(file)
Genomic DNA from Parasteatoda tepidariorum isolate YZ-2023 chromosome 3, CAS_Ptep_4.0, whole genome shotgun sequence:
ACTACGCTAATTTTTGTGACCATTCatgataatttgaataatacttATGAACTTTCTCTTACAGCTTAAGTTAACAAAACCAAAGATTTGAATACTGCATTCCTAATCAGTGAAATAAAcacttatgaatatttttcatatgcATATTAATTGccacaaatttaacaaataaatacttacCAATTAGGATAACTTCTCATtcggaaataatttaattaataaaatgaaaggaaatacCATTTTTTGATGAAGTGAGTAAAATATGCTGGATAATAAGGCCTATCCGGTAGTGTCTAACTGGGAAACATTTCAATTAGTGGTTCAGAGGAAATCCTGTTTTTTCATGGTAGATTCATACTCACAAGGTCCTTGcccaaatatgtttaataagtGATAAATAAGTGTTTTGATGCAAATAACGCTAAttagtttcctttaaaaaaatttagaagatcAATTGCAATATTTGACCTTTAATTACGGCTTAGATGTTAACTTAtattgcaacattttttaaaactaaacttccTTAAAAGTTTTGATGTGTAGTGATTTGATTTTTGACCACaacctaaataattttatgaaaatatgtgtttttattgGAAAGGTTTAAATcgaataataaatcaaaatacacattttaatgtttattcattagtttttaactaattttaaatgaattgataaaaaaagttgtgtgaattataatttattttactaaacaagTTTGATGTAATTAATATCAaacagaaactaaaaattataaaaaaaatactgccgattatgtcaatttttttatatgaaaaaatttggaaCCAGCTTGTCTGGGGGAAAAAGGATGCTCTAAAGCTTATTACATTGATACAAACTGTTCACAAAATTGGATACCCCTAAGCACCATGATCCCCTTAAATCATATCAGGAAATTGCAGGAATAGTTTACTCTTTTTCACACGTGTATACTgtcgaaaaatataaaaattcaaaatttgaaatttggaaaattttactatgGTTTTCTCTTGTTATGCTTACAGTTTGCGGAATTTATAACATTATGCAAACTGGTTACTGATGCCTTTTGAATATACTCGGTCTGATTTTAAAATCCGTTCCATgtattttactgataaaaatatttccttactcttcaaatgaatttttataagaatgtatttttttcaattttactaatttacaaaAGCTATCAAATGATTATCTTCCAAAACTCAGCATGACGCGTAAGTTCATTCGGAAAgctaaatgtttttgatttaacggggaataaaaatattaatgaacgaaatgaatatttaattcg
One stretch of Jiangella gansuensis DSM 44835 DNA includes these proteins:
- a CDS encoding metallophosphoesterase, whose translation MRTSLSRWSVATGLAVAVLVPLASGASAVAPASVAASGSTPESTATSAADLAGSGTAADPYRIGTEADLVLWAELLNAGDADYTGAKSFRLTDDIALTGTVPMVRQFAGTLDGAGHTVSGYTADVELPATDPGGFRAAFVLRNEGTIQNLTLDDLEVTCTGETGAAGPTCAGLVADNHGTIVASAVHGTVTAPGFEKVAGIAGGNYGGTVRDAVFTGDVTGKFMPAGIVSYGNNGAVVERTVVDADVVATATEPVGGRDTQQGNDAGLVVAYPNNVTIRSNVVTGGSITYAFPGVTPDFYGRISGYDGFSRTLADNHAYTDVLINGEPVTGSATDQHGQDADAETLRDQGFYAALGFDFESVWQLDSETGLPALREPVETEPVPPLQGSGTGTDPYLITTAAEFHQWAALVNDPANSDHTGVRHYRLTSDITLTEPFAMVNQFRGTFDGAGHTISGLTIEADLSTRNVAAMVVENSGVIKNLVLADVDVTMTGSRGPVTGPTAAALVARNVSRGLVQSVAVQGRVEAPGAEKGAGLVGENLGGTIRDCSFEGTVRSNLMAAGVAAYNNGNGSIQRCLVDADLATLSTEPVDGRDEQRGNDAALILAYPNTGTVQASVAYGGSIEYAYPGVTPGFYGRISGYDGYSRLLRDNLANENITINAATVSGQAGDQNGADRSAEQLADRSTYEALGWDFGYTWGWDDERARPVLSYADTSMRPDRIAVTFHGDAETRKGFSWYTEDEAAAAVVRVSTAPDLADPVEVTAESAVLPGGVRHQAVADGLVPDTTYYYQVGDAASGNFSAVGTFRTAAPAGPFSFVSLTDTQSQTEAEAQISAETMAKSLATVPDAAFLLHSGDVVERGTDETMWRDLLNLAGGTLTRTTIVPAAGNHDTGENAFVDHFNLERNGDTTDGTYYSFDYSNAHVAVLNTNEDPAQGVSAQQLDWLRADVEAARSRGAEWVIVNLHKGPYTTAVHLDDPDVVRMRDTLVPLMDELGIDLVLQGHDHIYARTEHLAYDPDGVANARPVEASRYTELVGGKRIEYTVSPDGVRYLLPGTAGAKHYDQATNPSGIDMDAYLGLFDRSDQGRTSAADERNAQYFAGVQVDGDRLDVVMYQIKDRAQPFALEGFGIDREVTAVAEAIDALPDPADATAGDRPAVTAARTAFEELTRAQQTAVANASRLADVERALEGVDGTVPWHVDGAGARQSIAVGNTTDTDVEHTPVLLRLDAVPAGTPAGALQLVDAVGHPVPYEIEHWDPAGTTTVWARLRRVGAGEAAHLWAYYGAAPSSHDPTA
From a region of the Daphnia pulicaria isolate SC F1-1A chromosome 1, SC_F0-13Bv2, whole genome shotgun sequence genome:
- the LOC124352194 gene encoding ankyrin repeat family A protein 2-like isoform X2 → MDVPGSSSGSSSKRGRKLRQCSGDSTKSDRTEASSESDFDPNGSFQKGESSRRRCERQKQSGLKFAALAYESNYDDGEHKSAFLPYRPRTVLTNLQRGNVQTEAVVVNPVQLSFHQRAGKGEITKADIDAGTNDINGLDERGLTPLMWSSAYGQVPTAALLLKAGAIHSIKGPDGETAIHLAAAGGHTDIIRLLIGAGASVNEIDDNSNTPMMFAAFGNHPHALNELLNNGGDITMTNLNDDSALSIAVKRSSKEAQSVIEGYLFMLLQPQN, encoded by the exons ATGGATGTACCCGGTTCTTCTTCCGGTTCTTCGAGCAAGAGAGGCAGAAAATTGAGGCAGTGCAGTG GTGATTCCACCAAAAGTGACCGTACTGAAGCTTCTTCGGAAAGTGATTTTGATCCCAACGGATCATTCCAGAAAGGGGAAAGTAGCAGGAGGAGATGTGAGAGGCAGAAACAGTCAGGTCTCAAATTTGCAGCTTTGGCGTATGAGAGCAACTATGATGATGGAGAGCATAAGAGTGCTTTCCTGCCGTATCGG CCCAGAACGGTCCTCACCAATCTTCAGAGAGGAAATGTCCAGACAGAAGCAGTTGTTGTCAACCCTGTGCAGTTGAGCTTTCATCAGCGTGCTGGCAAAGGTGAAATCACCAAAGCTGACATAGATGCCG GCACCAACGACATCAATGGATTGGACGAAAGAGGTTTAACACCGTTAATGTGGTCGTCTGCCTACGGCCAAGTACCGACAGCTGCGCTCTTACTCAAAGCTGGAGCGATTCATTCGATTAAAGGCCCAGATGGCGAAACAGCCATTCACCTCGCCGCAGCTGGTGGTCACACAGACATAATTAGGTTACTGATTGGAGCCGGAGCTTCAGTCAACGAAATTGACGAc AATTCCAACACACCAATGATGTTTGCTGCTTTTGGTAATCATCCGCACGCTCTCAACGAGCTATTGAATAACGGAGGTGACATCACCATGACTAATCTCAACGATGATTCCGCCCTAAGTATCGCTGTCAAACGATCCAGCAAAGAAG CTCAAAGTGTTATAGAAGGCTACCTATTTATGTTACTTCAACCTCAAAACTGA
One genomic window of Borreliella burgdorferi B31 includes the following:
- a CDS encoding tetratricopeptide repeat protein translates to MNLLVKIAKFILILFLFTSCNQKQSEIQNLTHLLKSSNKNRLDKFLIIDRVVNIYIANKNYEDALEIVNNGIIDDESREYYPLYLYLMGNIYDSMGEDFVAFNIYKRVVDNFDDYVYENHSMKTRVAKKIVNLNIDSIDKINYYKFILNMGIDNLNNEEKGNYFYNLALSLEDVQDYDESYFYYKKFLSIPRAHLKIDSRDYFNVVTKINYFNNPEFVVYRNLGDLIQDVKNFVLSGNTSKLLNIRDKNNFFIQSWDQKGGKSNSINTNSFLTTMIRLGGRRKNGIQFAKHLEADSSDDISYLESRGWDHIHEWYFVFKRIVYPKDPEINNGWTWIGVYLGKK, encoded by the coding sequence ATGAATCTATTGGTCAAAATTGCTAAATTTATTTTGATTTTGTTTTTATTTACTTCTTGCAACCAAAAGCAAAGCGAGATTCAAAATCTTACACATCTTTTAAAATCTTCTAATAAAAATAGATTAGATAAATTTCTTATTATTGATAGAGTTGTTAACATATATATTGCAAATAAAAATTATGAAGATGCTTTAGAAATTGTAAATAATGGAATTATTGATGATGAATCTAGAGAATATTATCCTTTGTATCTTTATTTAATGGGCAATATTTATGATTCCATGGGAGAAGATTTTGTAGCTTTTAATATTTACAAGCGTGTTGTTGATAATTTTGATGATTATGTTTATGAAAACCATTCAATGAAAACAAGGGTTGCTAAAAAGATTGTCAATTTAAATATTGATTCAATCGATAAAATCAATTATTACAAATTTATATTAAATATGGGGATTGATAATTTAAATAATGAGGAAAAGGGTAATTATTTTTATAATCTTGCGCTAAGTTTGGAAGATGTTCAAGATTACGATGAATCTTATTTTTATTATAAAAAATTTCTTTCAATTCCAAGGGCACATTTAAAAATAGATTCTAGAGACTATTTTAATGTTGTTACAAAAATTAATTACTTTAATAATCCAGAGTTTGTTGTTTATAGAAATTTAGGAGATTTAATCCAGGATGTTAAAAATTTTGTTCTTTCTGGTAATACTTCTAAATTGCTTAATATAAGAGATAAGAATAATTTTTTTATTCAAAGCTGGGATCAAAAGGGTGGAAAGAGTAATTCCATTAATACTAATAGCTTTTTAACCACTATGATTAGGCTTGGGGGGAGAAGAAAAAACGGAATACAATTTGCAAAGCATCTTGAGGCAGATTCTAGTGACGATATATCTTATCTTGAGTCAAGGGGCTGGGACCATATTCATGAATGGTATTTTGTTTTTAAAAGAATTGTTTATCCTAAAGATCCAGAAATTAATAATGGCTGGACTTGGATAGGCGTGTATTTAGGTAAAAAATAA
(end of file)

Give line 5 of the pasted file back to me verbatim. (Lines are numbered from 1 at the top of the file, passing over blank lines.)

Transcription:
From a region of the Daphnia pulicaria isolate SC F1-1A chromosome 1, SC_F0-13Bv2, whole genome shotgun sequence genome: